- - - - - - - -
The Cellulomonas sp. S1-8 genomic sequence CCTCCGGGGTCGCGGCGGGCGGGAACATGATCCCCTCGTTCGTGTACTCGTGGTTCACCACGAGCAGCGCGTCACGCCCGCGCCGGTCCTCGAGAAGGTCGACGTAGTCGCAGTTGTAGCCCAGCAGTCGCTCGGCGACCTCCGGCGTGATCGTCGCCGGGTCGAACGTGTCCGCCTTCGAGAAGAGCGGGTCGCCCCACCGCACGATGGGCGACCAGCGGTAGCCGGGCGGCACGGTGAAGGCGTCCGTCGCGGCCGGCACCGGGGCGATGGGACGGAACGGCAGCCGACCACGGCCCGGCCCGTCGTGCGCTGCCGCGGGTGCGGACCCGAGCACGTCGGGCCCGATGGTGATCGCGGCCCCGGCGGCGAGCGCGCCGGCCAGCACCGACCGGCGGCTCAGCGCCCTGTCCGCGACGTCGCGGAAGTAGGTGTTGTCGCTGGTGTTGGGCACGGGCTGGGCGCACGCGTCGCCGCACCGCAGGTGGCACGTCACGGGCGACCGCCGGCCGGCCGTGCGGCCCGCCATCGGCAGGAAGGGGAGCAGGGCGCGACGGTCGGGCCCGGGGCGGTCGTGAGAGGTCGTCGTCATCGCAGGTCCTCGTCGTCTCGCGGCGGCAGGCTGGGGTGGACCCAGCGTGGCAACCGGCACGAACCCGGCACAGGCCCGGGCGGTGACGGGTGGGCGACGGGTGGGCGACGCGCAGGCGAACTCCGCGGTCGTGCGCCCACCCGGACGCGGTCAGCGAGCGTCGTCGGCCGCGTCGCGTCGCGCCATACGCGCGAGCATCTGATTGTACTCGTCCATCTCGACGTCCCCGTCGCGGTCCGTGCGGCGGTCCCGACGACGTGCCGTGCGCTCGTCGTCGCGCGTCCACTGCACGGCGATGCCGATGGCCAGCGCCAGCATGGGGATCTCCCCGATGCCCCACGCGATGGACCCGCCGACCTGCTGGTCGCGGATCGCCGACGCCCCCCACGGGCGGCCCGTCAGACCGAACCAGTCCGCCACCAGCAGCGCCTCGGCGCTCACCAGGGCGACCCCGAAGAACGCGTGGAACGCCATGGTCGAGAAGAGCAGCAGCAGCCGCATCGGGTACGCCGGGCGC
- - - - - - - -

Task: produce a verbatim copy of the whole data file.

The Cellulomonas sp. S1-8 genomic sequence CCTCCGGGGTCGCGGCGGGCGGGAACATGATCCCCTCGTTCGTGTACTCGTGGTTCACCACGAGCAGCGCGTCACGCCCGCGCCGGTCCTCGAGAAGGTCGACGTAGTCGCAGTTGTAGCCCAGCAGTCGCTCGGCGACCTCCGGCGTGATCGTCGCCGGGTCGAACGTGTCCGCCTTCGAGAAGAGCGGGTCGCCCCACCGCACGATGGGCGACCAGCGGTAGCCGGGCGGCACGGTGAAGGCGTCCGTCGCGGCCGGCACCGGGGCGATGGGACGGAACGGCAGCCGACCACGGCCCGGCCCGTCGTGCGCTGCCGCGGGTGCGGACCCGAGCACGTCGGGCCCGATGGTGATCGCGGCCCCGGCGGCGAGCGCGCCGGCCAGCACCGACCGGCGGCTCAGCGCCCTGTCCGCGACGTCGCGGAAGTAGGTGTTGTCGCTGGTGTTGGGCACGGGCTGGGCGCACGCGTCGCCGCACCGCAGGTGGCACGTCACGGGCGACCGCCGGCCGGCCGTGCGGCCCGCCATCGGCAGGAAGGGGAGCAGGGCGCGACGGTCGGGCCCGGGGCGGTCGTGAGAGGTCGTCGTCATCGCAGGTCCTCGTCGTCTCGCGGCGGCAGGCTGGGGTGGACCCAGCGTGGCAACCGGCACGAACCCGGCACAGGCCCGGGCGGTGACGGGTGGGCGACGGGTGGGCGACGCGCAGGCGAACTCCGCGGTCGTGCGCCCACCCGGACGCGGTCAGCGAGCGTCGTCGGCCGCGTCGCGTCGCGCCATACGCGCGAGCATCTGATTGTACTCGTCCATCTCGACGTCCCCGTCGCGGTCCGTGCGGCGGTCCCGACGACGTGCCGTGCGCTCGTCGTCGCGCGTCCACTGCACGGCGATGCCGATGGCCAGCGCCAGCATGGGGATCTCCCCGATGCCCCACGCGATGGACCCGCCGACCTGCTGGTCGCGGATCGCCGACGCCCCCCACGGGCGGCCCGTCAGACCGAACCAGTCCGCCACCAGCAGCGCCTCGGCGCTCACCAGGGCGACCCCGAAGAACGCGTGGAACGCCATGGTCGAGAAGAGCAGCAGCAGCCGCATCGGGTACGCCGGGCGC